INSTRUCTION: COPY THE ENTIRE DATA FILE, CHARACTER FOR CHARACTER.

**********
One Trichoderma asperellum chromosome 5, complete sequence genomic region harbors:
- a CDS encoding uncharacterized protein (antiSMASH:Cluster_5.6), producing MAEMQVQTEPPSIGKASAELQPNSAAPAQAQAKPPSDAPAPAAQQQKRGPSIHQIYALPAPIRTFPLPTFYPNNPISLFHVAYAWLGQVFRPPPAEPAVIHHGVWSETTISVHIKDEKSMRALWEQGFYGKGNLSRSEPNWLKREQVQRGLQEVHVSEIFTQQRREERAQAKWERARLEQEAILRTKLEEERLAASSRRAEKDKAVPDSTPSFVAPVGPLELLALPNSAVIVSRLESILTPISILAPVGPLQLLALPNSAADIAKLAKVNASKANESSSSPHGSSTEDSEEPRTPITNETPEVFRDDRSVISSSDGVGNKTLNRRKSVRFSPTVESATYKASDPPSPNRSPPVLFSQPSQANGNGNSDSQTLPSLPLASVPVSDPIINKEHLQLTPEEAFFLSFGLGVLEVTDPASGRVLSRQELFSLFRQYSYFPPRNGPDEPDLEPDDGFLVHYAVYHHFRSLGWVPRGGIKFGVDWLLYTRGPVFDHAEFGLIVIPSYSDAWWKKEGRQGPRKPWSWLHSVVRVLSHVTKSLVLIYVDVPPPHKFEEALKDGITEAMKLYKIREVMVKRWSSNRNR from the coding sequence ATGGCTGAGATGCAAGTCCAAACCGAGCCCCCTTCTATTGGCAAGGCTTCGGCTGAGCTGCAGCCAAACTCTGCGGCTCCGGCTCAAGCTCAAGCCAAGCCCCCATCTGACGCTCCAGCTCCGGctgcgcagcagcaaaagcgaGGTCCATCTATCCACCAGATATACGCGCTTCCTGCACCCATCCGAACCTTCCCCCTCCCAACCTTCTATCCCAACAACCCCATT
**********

One Trichoderma asperellum chromosome 5, complete sequence genomic region harbors:
- a CDS encoding uncharacterized protein (antiSMASH:Cluster_5.6), producing MAEMQVQTEPPSIGKASAELQPNSAAPAQAQAKPPSDAPAPAAQQQKRGPSIHQIYALPAPIRTFPLPTFYPNNPISLFHVAYAWLGQVFRPPPAEPAVIHHGVWSETTISVHIKDEKSMRALWEQGFYGKGNLSRSEPNWLKREQVQRGLQEVHVSEIFTQQRREERAQAKWERARLEQEAILRTKLEEERLAASSRRAEKDKAVPDSTPSFVAPVGPLELLALPNSAVIVSRLESILTPISILAPVGPLQLLALPNSAADIAKLAKVNASKANESSSSPHGSSTEDSEEPRTPITNETPEVFRDDRSVISSSDGVGNKTLNRRKSVRFSPTVESATYKASDPPSPNRSPPVLFSQPSQANGNGNSDSQTLPSLPLASVPVSDPIINKEHLQLTPEEAFFLSFGLGVLEVTDPASGRVLSRQELFSLFRQYSYFPPRNGPDEPDLEPDDGFLVHYAVYHHFRSLGWVPRGGIKFGVDWLLYTRGPVFDHAEFGLIVIPSYSDAWWKKEGRQGPRKPWSWLHSVVRVLSHVTKSLVLIYVDVPPPHKFEEALKDGITEAMKLYKIREVMVKRWSSNRNR from the coding sequence ATGGCTGAGATGCAAGTCCAAACCGAGCCCCCTTCTATTGGCAAGGCTTCGGCTGAGCTGCAGCCAAACTCTGCGGCTCCGGCTCAAGCTCAAGCCAAGCCCCCATCTGACGCTCCAGCTCCGGctgcgcagcagcaaaagcgaGGTCCATCTATCCACCAGATATACGCGCTTCCTGCACCCATCCGAACCTTCCCCCTCCCAACCTTCTATCCCAACAACCCCATT